Healthcare marketing strategy planning should account for irrational behavior

Human beings can sometimes behave irrationally. This shouldn't come as a news flash, but many patient education and healthcare marketing efforts fail to take it into account.

Behavioral economics, a field of study that revolves around the human behavior that arises as a result of irrational decision-making, can be immensely beneficial in terms of optimizing physician/patient communication. As Medical Marketing & Media contributors Boris Kushkuley and Talya Miron-Shatz phrased it, understanding the biases that lie at the root of patients' poor choices "is the first step toward taking advantage of [these biases] for the benefit of both customers and marketers."

"Marketers are always eager to find approaches that positively impact patient experience." 

Marketers are always eager to find approaches that positively impact the way patients experience their brands. So, what tenets of behavioral economics should healthcare marketing agency members keep in mind when it comes to achieving this goal?

1. Instant gratification
Fact: People are naturally biased toward short-term rewards and weigh future benefits as less valuable.

A real-world example: At this time of year, many people are focusing on developing their summer bodies ahead of swimsuit season. However, when it comes to choosing between that tub of ice cream in the fridge and the promise of looking good on the beach in a couple of months, many people choose the former… and then regret that decision down the line.

Healthcare marketing takeaway: Kushkuley and Miron-Shatz pointed out that this bias is relevant to many healthcare products and behaviors.

"Not taking one's meds, not exercising and not eating healthy foods are often more immediately gratifying than actually doing all those things," they acknowledged. "So, we as marketers have to spend more time thinking about short-term rewards, rather than pounding patients with all the reasons why it makes sense for them to be compliant in the long run. We need to find ways of rewarding them now for doing so."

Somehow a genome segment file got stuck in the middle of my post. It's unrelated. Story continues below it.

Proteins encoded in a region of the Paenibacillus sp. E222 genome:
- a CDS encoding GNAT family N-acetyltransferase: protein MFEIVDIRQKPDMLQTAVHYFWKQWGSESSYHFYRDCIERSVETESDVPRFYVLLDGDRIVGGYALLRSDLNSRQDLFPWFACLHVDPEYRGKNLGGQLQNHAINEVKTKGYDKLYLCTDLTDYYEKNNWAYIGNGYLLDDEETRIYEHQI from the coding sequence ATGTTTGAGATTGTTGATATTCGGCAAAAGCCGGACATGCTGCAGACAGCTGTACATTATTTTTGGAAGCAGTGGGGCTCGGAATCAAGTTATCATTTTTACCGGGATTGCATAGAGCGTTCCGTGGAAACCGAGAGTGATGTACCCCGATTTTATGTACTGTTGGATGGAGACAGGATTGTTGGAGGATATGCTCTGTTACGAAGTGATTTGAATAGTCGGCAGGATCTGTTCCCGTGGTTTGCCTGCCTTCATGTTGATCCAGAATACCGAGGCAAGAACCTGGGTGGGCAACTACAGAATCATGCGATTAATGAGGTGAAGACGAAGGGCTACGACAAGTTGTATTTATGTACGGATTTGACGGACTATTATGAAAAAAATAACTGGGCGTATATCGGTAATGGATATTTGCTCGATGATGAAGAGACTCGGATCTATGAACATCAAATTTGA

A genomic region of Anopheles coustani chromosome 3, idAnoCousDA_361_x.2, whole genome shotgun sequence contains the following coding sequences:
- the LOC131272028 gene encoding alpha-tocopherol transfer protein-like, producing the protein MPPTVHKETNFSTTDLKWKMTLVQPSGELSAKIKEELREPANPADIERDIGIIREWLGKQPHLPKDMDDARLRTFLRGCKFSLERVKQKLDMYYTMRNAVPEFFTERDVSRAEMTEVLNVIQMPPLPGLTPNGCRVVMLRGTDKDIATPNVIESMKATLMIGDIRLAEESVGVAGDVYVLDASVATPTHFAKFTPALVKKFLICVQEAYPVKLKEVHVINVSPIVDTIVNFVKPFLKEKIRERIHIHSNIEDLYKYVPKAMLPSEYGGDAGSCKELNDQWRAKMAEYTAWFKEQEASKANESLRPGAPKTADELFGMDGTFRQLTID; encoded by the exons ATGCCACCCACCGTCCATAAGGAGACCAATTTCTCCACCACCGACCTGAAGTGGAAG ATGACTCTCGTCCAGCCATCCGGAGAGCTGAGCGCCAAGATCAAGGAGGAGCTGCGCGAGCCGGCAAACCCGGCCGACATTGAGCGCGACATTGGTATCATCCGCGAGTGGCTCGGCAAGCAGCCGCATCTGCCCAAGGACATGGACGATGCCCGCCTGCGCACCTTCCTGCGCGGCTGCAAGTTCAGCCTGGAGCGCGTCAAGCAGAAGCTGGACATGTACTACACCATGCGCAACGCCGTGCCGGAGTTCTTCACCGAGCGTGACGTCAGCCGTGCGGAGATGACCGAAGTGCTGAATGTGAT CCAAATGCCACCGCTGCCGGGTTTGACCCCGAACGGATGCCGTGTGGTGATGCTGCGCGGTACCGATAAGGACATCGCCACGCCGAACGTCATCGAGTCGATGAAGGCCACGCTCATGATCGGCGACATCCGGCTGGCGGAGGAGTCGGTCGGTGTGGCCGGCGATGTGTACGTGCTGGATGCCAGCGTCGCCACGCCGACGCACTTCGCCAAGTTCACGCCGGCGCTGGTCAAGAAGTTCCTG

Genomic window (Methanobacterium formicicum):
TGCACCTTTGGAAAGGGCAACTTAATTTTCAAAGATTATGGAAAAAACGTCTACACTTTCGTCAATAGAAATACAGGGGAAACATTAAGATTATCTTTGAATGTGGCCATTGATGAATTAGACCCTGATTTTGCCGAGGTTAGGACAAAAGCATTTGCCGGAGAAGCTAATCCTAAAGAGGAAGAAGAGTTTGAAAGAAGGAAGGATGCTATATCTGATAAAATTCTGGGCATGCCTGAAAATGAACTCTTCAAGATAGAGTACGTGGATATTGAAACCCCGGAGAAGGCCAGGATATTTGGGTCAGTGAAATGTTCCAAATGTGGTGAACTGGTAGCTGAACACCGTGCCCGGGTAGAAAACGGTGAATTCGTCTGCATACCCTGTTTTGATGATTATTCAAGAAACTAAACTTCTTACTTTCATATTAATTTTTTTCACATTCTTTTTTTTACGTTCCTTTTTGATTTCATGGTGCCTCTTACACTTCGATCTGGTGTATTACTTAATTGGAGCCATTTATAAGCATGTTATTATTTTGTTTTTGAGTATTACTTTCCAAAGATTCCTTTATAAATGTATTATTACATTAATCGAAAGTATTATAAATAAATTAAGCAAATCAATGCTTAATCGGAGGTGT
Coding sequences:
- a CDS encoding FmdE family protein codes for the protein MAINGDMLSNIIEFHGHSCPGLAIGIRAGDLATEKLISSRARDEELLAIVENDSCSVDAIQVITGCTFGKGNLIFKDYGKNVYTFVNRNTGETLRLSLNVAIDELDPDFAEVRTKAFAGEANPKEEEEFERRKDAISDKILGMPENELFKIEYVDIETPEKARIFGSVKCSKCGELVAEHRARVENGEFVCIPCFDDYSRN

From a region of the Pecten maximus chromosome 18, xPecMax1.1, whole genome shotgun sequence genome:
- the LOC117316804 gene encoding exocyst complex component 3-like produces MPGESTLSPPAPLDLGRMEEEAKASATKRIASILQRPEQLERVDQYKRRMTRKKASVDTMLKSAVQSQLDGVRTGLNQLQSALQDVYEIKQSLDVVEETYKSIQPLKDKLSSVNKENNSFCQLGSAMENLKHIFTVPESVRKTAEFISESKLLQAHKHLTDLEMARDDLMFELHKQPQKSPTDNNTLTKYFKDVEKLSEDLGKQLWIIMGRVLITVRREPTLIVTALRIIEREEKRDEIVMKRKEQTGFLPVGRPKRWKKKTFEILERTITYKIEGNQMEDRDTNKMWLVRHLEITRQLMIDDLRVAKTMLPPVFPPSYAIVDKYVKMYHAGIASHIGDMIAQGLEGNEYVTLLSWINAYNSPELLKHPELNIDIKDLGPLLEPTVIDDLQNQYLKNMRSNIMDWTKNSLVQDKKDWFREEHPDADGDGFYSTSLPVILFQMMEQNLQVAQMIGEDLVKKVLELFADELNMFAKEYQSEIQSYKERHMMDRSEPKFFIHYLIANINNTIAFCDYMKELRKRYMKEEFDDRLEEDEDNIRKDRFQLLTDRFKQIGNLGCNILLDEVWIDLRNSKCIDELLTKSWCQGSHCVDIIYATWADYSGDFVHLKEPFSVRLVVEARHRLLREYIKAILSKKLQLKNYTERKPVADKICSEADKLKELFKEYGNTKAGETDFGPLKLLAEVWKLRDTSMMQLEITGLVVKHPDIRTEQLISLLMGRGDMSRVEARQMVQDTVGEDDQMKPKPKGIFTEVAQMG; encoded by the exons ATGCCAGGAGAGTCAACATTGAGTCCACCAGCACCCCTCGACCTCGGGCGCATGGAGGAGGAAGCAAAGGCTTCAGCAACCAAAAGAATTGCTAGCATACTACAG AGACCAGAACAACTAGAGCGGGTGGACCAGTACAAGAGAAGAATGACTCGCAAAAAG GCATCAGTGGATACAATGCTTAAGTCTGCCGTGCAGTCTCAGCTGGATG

2. More isn't always better
Fact: People appreciate having the ability to make their own choices, but if they're given too wide an array of options, inertia may take hold.

A real-world example: Many restaurants' dessert menus feature several different items. For instance, a menu may include chocolate cake, cheesecake, tiramisu and ice cream. This is a manageable number of options that people can easily navigate. If the restaurant were to provide a list of 50 different kinds of cake, patrons would be more likely to get overwhelmed and decide they don't want dessert after all in order to avoid having to make a choice.

Healthcare marketing takeaway: To understand how the ideas of choice overload and decision fatigue apply to healthcare, replace the desserts in the example above with treatment options.

"If we as marketers really want to see our customers following the paths we are encouraging, we need to fall out of love with offering too many choices," Kushkuley and Miron-Shatz asserted.

Too many choices can be overwhelming.Too many choices can be overwhelming. 

3. Loss aversion is a powerful motivator
Fact: People experience the pain of loss more acutely than the pleasure of gain. As a result, they will be more motivated to avoid losing something than to strive toward gaining something.

A real-world example: To encourage their children to get better grades, some parents promise rewards in exchange for good report cards at the end of the semester - for instance, a certain amount of money for every A-grade. Rewarding positive behavior with something good is an approach that psychologist B.F. Skinner called "positive reinforcement," as outlined by Simply Psychology. The opposite approach is negative reinforcement, which involves promoting positive behavior by removing something unpleasant. For example, parents might threaten to cut off their kids' allowance if they don't get good grades. In this example, getting good grades (the positive behavior) allows a child to avoid the unpleasant prospect of losing his or her allowance. Studies have shown that loss aversion is a more powerful motivator than the promise of gain, so students motivated to avoid losing their allowance will likely perform better in school than those promised money for every A-grade.

Healthcare marketing takeaway: Despite medical professionals' best efforts, many patients still engage in what's termed "irrational noncompliance" - for instance, they stop taking their medication, even though this puts them at risk of illness. Physicians frustrated by this phenomenon might want to take a look at how they present the importance of preventive tactics to their patients. Rather than framing the benefits of taking medication in positive reinforcement terms ("If you take your meds, you'll stay healthy"), they should incorporate the power of loss aversion and take a negative reinforcement approach ("If you take your meds, you'll be less likely to get sick").